5 responses to “Honoring my Inner Weasel (Procrastination, Part I)

  1. Mrs. Dresser,
    I know all too well what you mean about the Baptist being ingrained into you. I was raised in both the Methodist and Baptist faiths, so I sympathsize 100%! The procrastination thing I can’t relate to very well. I was born two months early and am at least 30 minutes early, no matter where I have to go.
    Someone once told me that most English majors have OCD, and I can believe it. I always made sure my papers were turned in on deadline (or earlier) in high school and college. I have had a couple of teachers from junior high, high school, and college (your husband was one of these early on) who still inspire me. Procrastination is not such a bad thing. Those people usually get the best deals on Christmas Eve…LOL…Please wish your husband a belated Happy Birthday for me. Hope and pray that your New Year is peaceful, prosperous and filled with many good things.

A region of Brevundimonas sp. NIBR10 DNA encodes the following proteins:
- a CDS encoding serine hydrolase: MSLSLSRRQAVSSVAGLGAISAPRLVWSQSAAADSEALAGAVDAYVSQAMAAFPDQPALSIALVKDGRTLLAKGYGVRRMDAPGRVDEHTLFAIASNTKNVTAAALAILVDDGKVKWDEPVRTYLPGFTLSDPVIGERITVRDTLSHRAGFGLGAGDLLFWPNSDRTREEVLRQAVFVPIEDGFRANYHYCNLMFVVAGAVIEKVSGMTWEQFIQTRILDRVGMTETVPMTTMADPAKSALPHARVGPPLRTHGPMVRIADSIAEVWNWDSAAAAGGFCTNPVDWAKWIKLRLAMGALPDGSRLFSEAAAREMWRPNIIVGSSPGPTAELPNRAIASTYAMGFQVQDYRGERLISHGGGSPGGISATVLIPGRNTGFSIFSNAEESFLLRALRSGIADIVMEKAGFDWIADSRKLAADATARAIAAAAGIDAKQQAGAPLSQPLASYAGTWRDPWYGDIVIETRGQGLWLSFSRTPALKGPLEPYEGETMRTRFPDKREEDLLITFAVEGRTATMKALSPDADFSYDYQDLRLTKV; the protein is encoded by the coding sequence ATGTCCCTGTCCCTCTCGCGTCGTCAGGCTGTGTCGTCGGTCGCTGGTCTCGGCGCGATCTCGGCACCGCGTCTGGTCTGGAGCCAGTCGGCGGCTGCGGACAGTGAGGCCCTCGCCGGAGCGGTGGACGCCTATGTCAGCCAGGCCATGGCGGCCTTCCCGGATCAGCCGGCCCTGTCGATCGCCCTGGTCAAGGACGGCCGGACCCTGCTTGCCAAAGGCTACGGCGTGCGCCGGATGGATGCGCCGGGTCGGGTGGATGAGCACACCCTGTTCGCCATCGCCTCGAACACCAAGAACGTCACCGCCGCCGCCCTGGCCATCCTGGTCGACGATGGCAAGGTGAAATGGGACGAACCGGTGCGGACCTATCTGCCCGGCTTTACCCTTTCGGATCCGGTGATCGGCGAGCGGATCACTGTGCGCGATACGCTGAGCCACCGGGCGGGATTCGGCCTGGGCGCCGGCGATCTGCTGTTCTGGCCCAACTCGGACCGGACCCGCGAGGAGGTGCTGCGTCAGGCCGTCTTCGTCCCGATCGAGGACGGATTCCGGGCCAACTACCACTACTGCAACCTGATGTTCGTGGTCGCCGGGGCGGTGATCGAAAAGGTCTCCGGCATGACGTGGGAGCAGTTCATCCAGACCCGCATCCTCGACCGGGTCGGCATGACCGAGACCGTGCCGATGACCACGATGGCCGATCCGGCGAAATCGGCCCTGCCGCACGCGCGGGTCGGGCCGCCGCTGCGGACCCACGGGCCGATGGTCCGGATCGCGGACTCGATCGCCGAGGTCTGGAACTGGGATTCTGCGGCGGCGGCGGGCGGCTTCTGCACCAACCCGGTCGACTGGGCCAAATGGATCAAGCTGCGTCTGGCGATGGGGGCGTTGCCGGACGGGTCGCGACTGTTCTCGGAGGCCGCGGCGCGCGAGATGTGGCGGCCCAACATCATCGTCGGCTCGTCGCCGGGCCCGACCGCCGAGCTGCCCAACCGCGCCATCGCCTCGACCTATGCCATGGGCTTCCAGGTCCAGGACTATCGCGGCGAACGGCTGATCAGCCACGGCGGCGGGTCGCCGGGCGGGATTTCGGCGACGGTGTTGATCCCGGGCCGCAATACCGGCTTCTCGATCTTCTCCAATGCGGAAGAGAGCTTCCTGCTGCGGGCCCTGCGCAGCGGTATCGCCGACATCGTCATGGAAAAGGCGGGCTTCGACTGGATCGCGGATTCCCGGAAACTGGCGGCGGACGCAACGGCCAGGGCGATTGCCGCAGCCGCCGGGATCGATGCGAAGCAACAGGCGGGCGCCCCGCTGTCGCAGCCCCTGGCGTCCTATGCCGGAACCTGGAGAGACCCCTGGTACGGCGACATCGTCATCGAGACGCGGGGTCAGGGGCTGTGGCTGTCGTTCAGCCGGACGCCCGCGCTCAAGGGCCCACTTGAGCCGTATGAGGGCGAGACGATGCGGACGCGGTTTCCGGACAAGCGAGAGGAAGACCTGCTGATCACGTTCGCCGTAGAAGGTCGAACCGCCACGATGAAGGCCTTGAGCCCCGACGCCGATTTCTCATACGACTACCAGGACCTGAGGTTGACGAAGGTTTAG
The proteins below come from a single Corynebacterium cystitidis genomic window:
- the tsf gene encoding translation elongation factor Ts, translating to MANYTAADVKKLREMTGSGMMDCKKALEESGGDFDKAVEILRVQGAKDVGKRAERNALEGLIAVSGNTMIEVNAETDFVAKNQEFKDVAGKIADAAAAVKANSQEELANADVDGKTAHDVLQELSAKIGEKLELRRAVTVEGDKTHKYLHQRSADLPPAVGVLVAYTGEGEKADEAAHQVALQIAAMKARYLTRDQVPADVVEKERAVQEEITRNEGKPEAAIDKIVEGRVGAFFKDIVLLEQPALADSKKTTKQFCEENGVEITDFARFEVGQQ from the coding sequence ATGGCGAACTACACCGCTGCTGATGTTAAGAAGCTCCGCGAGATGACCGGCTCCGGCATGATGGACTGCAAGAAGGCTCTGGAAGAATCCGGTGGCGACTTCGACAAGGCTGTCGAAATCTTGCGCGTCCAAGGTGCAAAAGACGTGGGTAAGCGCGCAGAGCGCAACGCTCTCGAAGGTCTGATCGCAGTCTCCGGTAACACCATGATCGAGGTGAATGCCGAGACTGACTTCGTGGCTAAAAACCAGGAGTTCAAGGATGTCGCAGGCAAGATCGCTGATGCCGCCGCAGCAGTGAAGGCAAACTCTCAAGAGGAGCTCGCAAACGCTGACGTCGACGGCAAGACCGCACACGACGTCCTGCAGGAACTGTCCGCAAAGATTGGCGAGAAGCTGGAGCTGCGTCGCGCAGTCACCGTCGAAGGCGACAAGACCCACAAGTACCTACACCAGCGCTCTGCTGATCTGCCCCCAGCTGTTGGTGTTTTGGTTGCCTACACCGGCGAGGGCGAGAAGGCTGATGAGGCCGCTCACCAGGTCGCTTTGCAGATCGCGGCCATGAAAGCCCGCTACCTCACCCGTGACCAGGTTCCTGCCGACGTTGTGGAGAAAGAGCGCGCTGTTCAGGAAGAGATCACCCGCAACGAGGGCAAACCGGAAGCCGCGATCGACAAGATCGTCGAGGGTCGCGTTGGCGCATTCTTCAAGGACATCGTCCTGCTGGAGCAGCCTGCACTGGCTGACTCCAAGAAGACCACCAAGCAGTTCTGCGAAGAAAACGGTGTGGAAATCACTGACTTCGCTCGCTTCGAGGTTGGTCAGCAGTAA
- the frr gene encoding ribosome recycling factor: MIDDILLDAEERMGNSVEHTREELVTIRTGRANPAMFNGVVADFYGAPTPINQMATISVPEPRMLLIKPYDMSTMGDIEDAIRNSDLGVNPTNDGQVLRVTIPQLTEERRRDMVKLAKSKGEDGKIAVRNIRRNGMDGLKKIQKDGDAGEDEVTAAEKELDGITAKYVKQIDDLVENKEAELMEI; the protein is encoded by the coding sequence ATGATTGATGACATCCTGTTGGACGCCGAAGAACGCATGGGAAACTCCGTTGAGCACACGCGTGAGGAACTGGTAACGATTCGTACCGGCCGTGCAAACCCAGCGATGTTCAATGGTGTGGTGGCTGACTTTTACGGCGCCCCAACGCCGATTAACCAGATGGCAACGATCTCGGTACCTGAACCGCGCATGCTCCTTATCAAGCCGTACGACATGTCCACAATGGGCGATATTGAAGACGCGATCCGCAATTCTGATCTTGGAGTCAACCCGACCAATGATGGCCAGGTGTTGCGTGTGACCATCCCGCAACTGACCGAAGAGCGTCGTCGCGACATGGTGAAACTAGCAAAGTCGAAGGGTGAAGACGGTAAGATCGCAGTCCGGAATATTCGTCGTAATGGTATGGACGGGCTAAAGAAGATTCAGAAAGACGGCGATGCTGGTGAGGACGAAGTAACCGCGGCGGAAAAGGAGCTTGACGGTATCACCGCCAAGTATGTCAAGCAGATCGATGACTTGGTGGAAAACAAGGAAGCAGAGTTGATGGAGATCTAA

2. I’ll pass along the message. I have a theory that there’s a lot of undiagnosed ADHD in higher ed. My OCD doesn’t kick in for papers–not writing them or grading them. Except tune in tomorrow–the spreadsheet I use to keep track of assignments has a little OCD bent to it.

  3. Self-righteous weasel. I spit in the direction of your discipline. Bah.

    By the way, your description of childhood sounds a lot like me….

  4. Procrastination is disobedience. Revelatory slap to my forehead for that – thank you, thank you, thank you!